: December 28, 2012, 01:31:26 PM TBTrojan

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#11 : December 28, 2012, 01:41:22 PM

My point was that none of those quarterbacks were close to a finished product in year four, just like Freeman isn't. Roethlisberger won a Super Bowl in his second season, but is a much better QB now, for instance.

There\'s a very real chance the Bucs waive [Revis] before next season. At the very least, it will be a discussion worth having.

TBTrojan

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#12 : December 28, 2012, 01:47:08 PM

My point was that none of those quarterbacks were close to a finished product in year four, just like Freeman isn't. Roethlisberger won a Super Bowl in his second season, but is a much better QB now, for instance.
Have you noticed what these QBs have in common, they were Super Bowl QBs and Pro Bowlers early (first 4 years), showing that the team could get the job done with them or they needed a change of scene to move on to the next level.
Josh hasn't even made the playoffs or sniffed the Pro Bowl and the team has won just 13 games combined during 3 of the 4 years he's been here (granted he only played half his rookie year so may have pulled off an extra 1 or 2 wins)
: December 28, 2012, 01:48:42 PM TBTrojan

BucDaFackUp

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#13 : December 28, 2012, 01:47:53 PM

My point is that each situation is unique. Just like Gerald McCoy isn't Warren Sapp but somehow has managed to conquer the doubts about him being successful at this level....

I'm of the opinion that Josh is not that guy that many would like him to be....he made it to the NFL so good for him but I highly doubt he'll be carrying any Lombardi trophies unless he gets signed as a back-up QB for a contender after he's let go here. If I'm wrong then it wouldn't be the first time or the last but I stand behind my opinion.

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#14 : December 28, 2012, 02:02:20 PM

Four years in and e argument for Freeman is that one other erratic QB got lucky so we should hold out hope.  How about the better argument that young QB can succeed early ( there are a lot more examples of that) that historically by year 4 a QB is who he is.

I don't think any of this is true. Young QBs that succeed early (including Freeman) seem to struggle to duplicate that success as defenses get more and more tape on them. If RG3 or Russell Wilson or Andrew Luck improves next year, they will be exceptions, not the rule.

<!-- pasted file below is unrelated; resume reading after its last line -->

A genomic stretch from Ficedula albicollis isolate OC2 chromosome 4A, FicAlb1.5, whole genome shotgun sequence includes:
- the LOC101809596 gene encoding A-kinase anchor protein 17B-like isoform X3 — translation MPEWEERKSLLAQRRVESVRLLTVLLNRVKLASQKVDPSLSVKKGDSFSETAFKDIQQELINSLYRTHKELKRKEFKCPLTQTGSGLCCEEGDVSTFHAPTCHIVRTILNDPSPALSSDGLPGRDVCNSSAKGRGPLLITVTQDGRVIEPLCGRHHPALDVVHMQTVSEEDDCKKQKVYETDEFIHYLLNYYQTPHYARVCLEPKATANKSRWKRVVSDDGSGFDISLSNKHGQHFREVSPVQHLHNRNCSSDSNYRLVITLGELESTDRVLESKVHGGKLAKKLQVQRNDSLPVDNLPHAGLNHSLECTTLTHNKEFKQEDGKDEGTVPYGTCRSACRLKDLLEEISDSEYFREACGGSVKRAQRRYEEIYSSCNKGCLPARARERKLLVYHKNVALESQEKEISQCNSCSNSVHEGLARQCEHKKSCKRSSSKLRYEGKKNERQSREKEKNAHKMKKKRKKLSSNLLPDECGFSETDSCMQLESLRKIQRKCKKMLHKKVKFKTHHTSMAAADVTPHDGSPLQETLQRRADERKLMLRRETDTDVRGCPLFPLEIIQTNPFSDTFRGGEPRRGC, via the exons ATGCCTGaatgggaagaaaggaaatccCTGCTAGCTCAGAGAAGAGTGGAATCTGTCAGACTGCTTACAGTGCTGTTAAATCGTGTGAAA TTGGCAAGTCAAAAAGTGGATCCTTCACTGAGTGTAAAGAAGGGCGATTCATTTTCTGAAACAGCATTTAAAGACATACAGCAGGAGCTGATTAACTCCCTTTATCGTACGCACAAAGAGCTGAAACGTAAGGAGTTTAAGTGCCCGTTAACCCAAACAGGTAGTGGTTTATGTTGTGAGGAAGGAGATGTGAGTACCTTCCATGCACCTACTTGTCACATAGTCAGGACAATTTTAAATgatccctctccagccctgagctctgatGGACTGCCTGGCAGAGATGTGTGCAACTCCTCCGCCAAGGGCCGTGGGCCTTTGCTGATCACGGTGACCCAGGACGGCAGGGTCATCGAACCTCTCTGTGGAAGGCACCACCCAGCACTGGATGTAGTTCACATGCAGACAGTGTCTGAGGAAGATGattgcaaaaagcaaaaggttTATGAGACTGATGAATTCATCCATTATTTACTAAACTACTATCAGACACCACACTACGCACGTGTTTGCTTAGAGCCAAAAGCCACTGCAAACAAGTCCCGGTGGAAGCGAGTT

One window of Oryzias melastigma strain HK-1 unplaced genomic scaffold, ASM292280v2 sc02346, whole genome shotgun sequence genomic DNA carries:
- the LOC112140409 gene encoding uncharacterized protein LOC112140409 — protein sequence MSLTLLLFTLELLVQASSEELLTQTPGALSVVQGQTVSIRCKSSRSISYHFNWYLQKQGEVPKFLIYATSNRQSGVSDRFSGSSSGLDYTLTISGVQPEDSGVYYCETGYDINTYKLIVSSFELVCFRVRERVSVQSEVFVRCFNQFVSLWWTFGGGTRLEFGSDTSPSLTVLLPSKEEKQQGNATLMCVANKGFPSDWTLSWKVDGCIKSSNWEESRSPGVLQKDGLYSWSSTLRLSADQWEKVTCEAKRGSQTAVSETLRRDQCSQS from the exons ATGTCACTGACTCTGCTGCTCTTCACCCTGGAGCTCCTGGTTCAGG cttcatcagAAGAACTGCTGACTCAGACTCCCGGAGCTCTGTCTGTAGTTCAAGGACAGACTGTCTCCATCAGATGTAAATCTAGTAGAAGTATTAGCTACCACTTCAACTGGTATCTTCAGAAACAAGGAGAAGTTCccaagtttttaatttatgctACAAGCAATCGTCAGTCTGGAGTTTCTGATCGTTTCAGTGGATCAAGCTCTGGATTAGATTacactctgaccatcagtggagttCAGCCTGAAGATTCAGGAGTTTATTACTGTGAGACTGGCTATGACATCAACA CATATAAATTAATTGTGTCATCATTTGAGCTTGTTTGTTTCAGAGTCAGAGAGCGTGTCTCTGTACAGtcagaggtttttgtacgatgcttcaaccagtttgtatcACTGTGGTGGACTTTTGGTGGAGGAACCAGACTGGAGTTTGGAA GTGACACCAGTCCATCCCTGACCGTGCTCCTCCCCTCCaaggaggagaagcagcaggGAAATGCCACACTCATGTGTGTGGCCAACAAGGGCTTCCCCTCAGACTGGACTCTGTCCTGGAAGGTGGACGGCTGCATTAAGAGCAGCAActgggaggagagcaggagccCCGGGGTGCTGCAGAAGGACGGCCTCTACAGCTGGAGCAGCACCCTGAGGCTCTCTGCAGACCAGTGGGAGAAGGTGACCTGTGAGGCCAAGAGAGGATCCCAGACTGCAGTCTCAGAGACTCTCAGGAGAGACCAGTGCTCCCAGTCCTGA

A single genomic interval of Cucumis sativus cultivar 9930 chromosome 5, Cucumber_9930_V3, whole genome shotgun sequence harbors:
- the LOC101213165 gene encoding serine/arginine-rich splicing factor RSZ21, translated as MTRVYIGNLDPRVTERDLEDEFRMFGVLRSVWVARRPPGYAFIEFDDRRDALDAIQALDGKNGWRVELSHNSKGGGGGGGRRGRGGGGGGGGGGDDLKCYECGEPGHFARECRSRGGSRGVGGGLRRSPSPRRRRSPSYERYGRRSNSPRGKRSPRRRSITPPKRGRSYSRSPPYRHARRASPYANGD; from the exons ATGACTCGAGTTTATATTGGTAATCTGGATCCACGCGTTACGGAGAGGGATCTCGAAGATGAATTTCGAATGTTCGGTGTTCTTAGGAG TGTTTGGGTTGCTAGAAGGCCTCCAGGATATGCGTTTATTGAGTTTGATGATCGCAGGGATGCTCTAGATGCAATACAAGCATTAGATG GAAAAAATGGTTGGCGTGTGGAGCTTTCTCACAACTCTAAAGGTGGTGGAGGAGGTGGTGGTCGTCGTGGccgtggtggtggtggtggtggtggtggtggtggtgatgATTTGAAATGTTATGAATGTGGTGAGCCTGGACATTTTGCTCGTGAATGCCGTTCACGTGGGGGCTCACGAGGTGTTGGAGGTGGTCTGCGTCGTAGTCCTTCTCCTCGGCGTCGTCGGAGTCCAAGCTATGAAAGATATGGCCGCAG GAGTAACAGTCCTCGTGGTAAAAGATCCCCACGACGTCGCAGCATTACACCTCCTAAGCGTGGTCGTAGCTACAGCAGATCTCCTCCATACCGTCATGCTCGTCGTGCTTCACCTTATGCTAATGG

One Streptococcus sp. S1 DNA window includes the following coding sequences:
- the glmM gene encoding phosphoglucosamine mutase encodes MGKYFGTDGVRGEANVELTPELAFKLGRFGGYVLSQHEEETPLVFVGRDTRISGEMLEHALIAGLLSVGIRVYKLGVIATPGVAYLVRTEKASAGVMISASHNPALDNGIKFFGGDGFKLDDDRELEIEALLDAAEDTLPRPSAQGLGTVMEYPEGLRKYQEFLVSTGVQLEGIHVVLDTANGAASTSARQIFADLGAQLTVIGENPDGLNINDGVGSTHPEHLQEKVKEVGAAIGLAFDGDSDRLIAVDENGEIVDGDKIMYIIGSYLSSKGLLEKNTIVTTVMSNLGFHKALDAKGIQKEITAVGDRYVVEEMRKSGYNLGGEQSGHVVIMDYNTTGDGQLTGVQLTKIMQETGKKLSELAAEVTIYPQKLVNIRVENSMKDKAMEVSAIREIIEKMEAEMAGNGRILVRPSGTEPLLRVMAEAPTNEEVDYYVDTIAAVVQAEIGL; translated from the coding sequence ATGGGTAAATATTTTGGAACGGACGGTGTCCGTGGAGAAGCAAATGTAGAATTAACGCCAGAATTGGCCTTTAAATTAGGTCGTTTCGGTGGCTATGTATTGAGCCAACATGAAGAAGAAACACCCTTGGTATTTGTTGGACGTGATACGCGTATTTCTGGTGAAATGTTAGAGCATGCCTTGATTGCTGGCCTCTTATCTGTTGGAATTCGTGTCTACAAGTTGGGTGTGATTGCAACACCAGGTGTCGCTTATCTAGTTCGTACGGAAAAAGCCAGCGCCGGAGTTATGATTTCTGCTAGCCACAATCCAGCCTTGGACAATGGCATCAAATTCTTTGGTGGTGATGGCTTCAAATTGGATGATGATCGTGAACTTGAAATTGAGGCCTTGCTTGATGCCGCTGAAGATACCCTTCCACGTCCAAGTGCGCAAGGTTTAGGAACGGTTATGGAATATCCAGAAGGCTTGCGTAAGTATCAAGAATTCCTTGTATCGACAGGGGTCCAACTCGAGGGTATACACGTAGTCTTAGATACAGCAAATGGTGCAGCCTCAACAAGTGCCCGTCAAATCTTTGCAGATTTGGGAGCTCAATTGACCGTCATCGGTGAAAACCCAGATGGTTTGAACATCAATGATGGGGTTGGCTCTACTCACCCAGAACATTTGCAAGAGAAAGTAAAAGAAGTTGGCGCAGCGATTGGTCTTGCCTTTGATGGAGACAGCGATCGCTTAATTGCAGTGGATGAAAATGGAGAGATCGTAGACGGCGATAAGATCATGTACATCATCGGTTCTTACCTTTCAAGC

Drew Brees was given up on in year four. Steve Young had been given up on once and hadn't done anything through four years. Eli Manning was an erratic QB. Aaron Rodgers hadn't played. Rich Gannon was a sub-60% passer from 1987 all the way until 2000. Here are John Elway's stats before his best season in year 11:



Joe Montana threw for 2600 yards, 17 touchdowns and 11 interceptions in year four. I just think the statement that we historically know who a QB is by year four is absurd. Hell, the Lions still don't know if they have a 5000-yard, 40+TD QB in Stafford or whatever it is he's been this year. I think if anything, history supports being patient with Freeman, especially considering how young he is and his inexperience in the current scheme.

Your excuses are ridiculous.  FREEMAN HAS STARTED 55 GAMES!!!  That's the point Dalbuc is making... it's the starts, not the years.  He just said years because he's gotten almost every start over that span.

San Diego gave up on Brees after 3 years... more like 2.  He only took 20 snaps his rookie season.  After playing the playing 2 seasons, that following April, they drafted Phillip Rivers.  They gave Drew Brees 27 starts before they pulled the plug.

Steve Young was given up on after 19 starts... hardly enough time to make a legit analysis.  San Fran never gave up on him at all, that's why they hung on to him for 5 years before he became the full time starter.

Eli Manning started his career just before the NFL became a truely passing league.  To compare his first 4 to Freeman's isn't really an even match.  Also, Eli was capable of winning games and having game winning drives against good teams.

After Rodgers first full season, you had a good feeling about him... after the 2nd, you knew.  Ever since he's been backing it up.  Freeman looked good in year 2... the other 40 starts... eh.

Rich Gannon?  Seriously?  Sure, let's wait another 8 more years with Freeman.

Elway's numbers are right on par with the upper end of QB's for his era.  Back then, a 55% completion PCT was considered fine... most QB's were in the 54-58% range.  This year, 19 QB's have completed 60%.  It's a different era.

LOL... Joe Montana 2600 yards, 17 TD's and 11 Int's.  Really?  HE PLAYED IN 9 GAMES!!!  In a strike shortened season, he was 2nd in the league in passing yards, tied for first in TD's, and his Int% was 6th.  Also, he was 7th in completion percentage.